It's the Little Things
“Take us the foxes, the little foxes that spoil the vines.” Song of Solomon 2:15
The power of love is undeniable. Seeking to preserve the depth of his relationship with the object of his love, Solomon warned that as the keepers of the vineyards focused their attention to the small fox they too must guard against the small incidents that would destroy their love.
What happens to relationships that transforms a tender and sensitive partnership to a harsh and even adversarial experience? What parent sets out to have a child alienated from them? What child, who in Sunday school made works of art to give their parents, were looking for opportunities to grieve the hearts of his mother and father? What husband or wife sets out to replace the wonder and sweetness of love with harsh words, anger and even separation? Love that is eager to please, serve and fellowship can be chipped away by little things that accumulate in our relationships.
Not only relationships with our loved ones are chipped away by the “little foxes” but also our relationship with Jesus and our Father God can be destroyed by not paying attention to what appears as the small, insignificant or even negligible events or actions in our lives.
It is important for us to see the harbingers of a fading love. One of the first harbingers in a love the “small foxes” has affected is time. Not just the actual time that is spent face to face but the time that is spent longing for that time we are in the presence of the one we love.
Have you or are you saying or thinking; I have to go home, I have to spend more time with (fill in the blank)? Do you have the same response toward God? I have to go to church or I have to read my bible? These very words express a relationship that has been attacked by the “little foxes.”
Much of the love letter written by Solomon is spent not on the time they spent together but the reflection of or anticipation of the reunion with the focus of his love. Love has to be guarded. If you are not actively pursuing the object of your love you will find your love fading and even lost from view.
The “foxes” that cause your love to fade manifests themselves in many different ways and in many cases these “foxes” are not bad or wrong. Work, family requirements, sickness and even church responsibilities can become a distraction to the object of your love.
Jesus in His rebuke to the church at Ephesus said, “I have somewhat against thee, because thou hast left thy first love.” (Rev 2:4) This church group did not lack in works:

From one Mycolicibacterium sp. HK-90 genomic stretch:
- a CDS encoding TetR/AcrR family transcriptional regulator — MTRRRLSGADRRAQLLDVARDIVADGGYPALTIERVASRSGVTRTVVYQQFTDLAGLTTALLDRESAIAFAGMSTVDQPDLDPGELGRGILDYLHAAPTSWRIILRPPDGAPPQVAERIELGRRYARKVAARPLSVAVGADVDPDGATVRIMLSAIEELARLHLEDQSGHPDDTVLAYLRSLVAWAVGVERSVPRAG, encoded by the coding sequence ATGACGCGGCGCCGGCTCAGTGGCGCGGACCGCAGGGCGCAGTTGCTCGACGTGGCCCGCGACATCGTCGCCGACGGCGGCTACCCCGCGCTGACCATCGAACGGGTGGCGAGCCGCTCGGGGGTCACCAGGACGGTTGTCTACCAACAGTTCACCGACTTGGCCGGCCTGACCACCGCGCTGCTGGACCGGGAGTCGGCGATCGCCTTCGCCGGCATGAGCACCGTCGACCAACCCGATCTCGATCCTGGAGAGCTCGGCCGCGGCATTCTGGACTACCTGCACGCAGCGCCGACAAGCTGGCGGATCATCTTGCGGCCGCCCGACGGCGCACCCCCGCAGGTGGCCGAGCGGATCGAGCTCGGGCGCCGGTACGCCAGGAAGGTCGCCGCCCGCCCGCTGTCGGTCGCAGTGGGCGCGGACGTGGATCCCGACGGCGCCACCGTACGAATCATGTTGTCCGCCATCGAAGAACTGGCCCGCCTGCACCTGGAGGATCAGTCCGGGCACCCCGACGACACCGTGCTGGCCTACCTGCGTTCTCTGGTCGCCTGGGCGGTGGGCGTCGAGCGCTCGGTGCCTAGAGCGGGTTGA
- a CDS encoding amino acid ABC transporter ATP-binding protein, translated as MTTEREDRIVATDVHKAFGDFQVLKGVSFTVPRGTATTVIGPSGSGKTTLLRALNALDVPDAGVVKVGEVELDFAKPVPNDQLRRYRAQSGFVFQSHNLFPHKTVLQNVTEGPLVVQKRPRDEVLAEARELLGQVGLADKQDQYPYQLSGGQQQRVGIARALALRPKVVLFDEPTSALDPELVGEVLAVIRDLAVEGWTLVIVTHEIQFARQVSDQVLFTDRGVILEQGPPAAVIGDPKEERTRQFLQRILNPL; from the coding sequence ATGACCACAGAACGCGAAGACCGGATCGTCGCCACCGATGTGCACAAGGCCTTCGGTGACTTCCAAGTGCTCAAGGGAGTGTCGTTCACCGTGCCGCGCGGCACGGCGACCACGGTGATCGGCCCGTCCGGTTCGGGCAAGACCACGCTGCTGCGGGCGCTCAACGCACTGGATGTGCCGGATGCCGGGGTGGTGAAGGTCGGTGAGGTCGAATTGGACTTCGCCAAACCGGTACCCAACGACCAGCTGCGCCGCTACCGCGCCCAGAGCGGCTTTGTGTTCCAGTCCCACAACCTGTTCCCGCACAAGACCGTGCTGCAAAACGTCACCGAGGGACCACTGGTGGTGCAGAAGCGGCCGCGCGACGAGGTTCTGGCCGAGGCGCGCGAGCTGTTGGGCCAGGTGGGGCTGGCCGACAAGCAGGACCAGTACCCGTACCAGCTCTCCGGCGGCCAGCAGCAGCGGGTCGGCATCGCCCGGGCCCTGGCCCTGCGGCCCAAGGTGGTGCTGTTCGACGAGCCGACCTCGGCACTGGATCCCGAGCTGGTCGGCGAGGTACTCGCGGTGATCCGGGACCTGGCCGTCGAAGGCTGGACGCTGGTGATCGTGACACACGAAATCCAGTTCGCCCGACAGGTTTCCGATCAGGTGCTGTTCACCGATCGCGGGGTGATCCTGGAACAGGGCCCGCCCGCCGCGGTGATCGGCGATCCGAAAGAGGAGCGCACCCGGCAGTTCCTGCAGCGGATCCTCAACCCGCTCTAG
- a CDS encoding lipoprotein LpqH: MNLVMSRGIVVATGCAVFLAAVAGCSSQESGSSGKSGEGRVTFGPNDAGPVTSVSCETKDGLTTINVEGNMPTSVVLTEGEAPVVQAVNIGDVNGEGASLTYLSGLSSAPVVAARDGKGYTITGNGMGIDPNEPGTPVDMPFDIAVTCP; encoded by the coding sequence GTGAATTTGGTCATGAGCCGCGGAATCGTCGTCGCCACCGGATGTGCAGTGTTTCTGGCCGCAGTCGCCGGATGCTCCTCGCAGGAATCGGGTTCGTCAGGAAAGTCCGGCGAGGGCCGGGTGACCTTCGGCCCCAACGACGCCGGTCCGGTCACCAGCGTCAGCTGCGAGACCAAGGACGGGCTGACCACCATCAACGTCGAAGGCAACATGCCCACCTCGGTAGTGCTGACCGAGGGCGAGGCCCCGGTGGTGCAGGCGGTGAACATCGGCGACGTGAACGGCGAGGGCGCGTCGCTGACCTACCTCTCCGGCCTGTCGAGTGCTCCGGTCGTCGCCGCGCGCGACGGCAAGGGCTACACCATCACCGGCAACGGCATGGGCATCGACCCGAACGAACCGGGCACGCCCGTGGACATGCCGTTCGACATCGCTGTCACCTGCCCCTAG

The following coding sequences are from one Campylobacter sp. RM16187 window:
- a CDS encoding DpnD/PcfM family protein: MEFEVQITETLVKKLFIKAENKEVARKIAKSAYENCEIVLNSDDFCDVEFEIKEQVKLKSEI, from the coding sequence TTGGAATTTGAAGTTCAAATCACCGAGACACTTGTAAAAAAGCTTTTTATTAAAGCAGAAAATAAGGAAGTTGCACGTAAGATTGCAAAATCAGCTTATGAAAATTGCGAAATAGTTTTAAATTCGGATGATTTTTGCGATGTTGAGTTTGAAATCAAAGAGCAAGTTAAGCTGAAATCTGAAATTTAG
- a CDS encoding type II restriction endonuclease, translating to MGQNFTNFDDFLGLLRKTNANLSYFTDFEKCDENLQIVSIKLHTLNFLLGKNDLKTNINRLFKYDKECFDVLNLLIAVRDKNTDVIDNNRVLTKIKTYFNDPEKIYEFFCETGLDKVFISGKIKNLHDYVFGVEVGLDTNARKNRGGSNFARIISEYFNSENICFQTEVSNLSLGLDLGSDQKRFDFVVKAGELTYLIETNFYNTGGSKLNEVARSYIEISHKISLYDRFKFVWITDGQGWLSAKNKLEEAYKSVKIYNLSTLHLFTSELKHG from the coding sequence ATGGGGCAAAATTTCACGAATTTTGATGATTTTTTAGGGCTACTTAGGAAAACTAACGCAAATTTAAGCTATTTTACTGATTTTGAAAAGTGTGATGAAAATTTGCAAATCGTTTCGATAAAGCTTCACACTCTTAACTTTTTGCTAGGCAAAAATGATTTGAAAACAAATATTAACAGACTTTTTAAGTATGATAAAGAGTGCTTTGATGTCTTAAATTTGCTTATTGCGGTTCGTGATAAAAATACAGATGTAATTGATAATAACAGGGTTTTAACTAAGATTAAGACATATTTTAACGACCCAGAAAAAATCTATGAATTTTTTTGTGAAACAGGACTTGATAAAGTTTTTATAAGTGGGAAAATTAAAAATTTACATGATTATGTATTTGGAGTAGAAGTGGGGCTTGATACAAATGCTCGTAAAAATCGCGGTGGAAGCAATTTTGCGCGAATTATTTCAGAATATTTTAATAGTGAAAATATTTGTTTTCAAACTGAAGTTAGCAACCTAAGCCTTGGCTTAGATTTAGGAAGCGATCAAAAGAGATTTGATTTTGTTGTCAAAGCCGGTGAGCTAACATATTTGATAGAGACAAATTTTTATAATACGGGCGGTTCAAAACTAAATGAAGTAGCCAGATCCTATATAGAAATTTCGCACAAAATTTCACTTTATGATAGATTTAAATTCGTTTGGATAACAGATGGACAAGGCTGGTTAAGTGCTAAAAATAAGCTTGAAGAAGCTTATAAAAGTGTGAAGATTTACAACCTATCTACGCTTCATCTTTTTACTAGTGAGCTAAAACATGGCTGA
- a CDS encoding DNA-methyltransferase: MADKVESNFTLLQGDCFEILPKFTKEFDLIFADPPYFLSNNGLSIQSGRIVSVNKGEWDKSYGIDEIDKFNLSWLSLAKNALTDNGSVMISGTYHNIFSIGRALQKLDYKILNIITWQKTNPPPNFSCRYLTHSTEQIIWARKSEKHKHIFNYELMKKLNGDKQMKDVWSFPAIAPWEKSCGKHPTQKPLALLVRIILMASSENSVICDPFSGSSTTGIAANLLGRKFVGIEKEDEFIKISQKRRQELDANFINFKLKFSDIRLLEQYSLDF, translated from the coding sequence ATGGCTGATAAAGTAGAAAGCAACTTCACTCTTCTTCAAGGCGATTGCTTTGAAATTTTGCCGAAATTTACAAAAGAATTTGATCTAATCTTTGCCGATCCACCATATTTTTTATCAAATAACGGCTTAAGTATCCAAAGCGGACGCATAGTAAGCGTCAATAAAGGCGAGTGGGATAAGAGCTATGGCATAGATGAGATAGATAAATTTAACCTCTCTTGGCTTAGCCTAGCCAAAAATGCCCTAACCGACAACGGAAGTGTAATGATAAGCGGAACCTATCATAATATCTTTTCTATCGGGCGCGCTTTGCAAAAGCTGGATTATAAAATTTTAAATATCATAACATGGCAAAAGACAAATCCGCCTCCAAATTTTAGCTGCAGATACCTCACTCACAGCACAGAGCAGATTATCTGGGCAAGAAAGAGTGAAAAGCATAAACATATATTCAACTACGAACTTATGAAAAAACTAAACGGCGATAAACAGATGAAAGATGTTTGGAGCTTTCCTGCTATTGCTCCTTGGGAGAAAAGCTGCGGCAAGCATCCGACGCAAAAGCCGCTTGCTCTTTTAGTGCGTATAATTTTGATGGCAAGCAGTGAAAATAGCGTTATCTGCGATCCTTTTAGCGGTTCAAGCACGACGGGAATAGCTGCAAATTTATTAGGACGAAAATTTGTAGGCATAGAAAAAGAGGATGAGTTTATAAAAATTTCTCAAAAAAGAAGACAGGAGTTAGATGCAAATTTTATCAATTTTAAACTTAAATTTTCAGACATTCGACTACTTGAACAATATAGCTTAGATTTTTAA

“I know thy works, and thy labour, and thy patience, and how thou canst not bear them which are evil: and thou hast tried them which say they are apostles and are not, and hast found them liars: And hast borne, and hast patience, and for my name's sake hast laboured, and hast not fainted.” (Rev 2:2-3)
This group of followers had lost the excitement and desire for Jesus. Losing your “first love” is the work of the “little foxes.” When “have to” replaces “want to” you have lost your “first love.” Have you lost your “first love” for your spouse, family or even Jesus? How do you restore your relationships to that brand new experience?
Jesus Himself gives you a roadmap that will undo the work of the “little foxes”:
“Remember therefore from whence thou art fallen, and repent, and do the first works.” (Rev 2:5)
First “remember”… remember when you first fell in love with your spouse? Remember the first time you looked in the eyes of your newborn child? Remember the first time you felt the love of your Heavenly Father? Remember your first love? Remember the time you spent with the object of your love? Remember how you planned for the next encounter?
Second, repent. Repent of losing your “first love” and taking for granted the relationships that you have treasured. Repent of lost time that the “little foxes” has stolen that will never be recovered. Repent for the damage that neglect has brought to the relationship.
Finally “do the first works.” Go back and recall and recover the first time you fell in love with your spouse, family and your Heavenly Father. Spend time with the object of your love, plan for the times you will have together and bask in the memories when those times happen.
If you do not repair the damage the little foxes have made, Jesus gives you this warning:
“I will come unto thee quickly, and will remove thy candlestick out of his place, except thou repent.” (Rev 2:5)
There is a place of no return in relationships. Damage from the “little foxes" can destroy the vineyard and can and will destroy your relationships.
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